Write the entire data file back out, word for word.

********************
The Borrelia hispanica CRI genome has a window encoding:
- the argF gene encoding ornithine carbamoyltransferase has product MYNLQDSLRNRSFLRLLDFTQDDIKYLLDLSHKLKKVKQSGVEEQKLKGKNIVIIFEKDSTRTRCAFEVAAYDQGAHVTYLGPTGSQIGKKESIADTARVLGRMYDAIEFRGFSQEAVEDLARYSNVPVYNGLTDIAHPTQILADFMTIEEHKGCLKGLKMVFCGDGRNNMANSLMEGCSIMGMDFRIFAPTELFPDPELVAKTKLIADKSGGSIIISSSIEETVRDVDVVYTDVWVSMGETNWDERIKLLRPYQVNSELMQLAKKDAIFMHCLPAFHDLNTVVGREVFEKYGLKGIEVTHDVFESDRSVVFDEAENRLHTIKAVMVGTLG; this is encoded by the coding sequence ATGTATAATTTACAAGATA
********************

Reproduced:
The Borrelia hispanica CRI genome has a window encoding:
- the argF gene encoding ornithine carbamoyltransferase has product MYNLQDSLRNRSFLRLLDFTQDDIKYLLDLSHKLKKVKQSGVEEQKLKGKNIVIIFEKDSTRTRCAFEVAAYDQGAHVTYLGPTGSQIGKKESIADTARVLGRMYDAIEFRGFSQEAVEDLARYSNVPVYNGLTDIAHPTQILADFMTIEEHKGCLKGLKMVFCGDGRNNMANSLMEGCSIMGMDFRIFAPTELFPDPELVAKTKLIADKSGGSIIISSSIEETVRDVDVVYTDVWVSMGETNWDERIKLLRPYQVNSELMQLAKKDAIFMHCLPAFHDLNTVVGREVFEKYGLKGIEVTHDVFESDRSVVFDEAENRLHTIKAVMVGTLG; this is encoded by the coding sequence ATGTATAATTTACAAGATA